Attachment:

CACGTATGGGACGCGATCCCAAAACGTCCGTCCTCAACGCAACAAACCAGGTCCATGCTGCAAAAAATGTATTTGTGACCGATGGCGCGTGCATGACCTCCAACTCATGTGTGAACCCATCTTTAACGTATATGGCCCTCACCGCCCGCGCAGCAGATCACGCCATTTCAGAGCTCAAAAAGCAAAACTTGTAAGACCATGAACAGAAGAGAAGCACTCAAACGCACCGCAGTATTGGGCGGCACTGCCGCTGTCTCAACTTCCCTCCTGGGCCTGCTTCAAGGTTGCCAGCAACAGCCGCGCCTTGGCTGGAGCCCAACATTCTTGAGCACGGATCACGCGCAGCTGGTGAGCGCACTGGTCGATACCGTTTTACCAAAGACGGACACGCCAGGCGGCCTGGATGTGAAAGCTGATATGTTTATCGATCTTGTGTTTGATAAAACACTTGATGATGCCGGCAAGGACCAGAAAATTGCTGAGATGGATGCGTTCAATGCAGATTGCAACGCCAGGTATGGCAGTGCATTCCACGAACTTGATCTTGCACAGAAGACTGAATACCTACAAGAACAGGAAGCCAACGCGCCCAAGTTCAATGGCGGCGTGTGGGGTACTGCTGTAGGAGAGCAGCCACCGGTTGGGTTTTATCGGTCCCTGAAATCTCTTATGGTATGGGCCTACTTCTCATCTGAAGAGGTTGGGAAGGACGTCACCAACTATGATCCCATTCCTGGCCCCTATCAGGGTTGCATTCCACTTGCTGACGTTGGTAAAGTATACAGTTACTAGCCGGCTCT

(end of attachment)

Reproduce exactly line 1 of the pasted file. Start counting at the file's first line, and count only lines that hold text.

CACGTATGGGACGCGATCCCAAAACGTCCGTCCTCAACGCAACAAACCAGGTCCATGCTGCAAAAAATGTATTTGTGACCGATGGCGCGTGCATGACCTCCAACTCATGTGTGAACCCATCTTTAACGTATATGGCCCTCACCGCCCGCGCAGCAGATCACGCCATTTCAGAGCTCAAAAAGCAAAACTTGTAAGACCATGAACAGAAGAGAAGCACTCAAACGCACCGCAGTATTGGGCGGCACTGCCGCTGTCTCAACTTCCCTCCTGGGCCTGCTTCAAGGTTGCCAGCAACAGCCGCGCCTTGGCTGGAGCCCAACATTCTTGAGCACGGATCACGCGCAGCTGGTGAGCGCACTGGTCGATACCGTTTTACCAAAGACGGACACGCCAGGCGGCCTGGATGTGAAAGCTGATATGTTTATCGATCTTGTGTTTGATAAAACACTTGATGATGCCGGCAAGGACCAGAAAATTGCTGAGATGGATGCGTTCAATGCAGATTGCAACGCCAGGTATGGCAGTGCATTCCACGAACTTGATCTTGCACAGAAGACTGAATACCTACAAGAACAGGAAGCCAACGCGCCCAAGTTCAATGGCGGCGTGTGGGGTACTGCTGTAGGAGAGCAGCCACCGGTTGGGTTTTATCGGTCCCTGAAATCTCTTATGGTATGGGCCTACTTCTCATCTGAAGAGGTTGGGAAGGACGTCACCAACTATGATCCCATTCCTGGCCCCTATCAGGGTTGCATTCCACTTGCTGACGTTGGTAAAGTATACAGTTACTAGCCGGCTCT